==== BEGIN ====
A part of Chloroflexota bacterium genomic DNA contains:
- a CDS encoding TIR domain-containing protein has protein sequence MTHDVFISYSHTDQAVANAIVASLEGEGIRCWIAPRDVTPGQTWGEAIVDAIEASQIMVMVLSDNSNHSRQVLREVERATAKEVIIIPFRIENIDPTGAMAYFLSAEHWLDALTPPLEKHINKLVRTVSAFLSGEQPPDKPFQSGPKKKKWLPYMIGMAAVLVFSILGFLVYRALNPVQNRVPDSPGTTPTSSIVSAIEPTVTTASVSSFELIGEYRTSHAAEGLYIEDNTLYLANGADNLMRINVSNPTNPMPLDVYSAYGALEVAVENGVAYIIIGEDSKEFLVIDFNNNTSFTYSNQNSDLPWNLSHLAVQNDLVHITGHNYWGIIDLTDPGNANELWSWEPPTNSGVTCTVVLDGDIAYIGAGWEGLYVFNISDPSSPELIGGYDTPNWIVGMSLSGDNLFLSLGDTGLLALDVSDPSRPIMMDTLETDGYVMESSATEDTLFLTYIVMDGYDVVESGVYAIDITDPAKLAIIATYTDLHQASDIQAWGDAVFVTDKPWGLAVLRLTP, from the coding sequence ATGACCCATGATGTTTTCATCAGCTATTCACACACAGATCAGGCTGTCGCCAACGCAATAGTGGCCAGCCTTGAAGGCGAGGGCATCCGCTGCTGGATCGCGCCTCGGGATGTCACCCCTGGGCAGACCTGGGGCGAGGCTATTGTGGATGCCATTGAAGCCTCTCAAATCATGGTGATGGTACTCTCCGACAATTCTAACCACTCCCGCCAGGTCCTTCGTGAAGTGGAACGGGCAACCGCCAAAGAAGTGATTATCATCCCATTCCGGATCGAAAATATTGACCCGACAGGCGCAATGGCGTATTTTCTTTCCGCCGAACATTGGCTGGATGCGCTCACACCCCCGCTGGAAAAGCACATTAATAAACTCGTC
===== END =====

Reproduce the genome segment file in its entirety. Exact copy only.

A part of Chloroflexota bacterium genomic DNA contains:
- a CDS encoding TIR domain-containing protein has protein sequence MTHDVFISYSHTDQAVANAIVASLEGEGIRCWIAPRDVTPGQTWGEAIVDAIEASQIMVMVLSDNSNHSRQVLREVERATAKEVIIIPFRIENIDPTGAMAYFLSAEHWLDALTPPLEKHINKLVRTVSAFLSGEQPPDKPFQSGPKKKKWLPYMIGMAAVLVFSILGFLVYRALNPVQNRVPDSPGTTPTSSIVSAIEPTVTTASVSSFELIGEYRTSHAAEGLYIEDNTLYLANGADNLMRINVSNPTNPMPLDVYSAYGALEVAVENGVAYIIIGEDSKEFLVIDFNNNTSFTYSNQNSDLPWNLSHLAVQNDLVHITGHNYWGIIDLTDPGNANELWSWEPPTNSGVTCTVVLDGDIAYIGAGWEGLYVFNISDPSSPELIGGYDTPNWIVGMSLSGDNLFLSLGDTGLLALDVSDPSRPIMMDTLETDGYVMESSATEDTLFLTYIVMDGYDVVESGVYAIDITDPAKLAIIATYTDLHQASDIQAWGDAVFVTDKPWGLAVLRLTP, from the coding sequence ATGACCCATGATGTTTTCATCAGCTATTCACACACAGATCAGGCTGTCGCCAACGCAATAGTGGCCAGCCTTGAAGGCGAGGGCATCCGCTGCTGGATCGCGCCTCGGGATGTCACCCCTGGGCAGACCTGGGGCGAGGCTATTGTGGATGCCATTGAAGCCTCTCAAATCATGGTGATGGTACTCTCCGACAATTCTAACCACTCCCGCCAGGTCCTTCGTGAAGTGGAACGGGCAACCGCCAAAGAAGTGATTATCATCCCATTCCGGATCGAAAATATTGACCCGACAGGCGCAATGGCGTATTTTCTTTCCGCCGAACATTGGCTGGATGCGCTCACACCCCCGCTGGAAAAGCACATTAATAAACTCGTC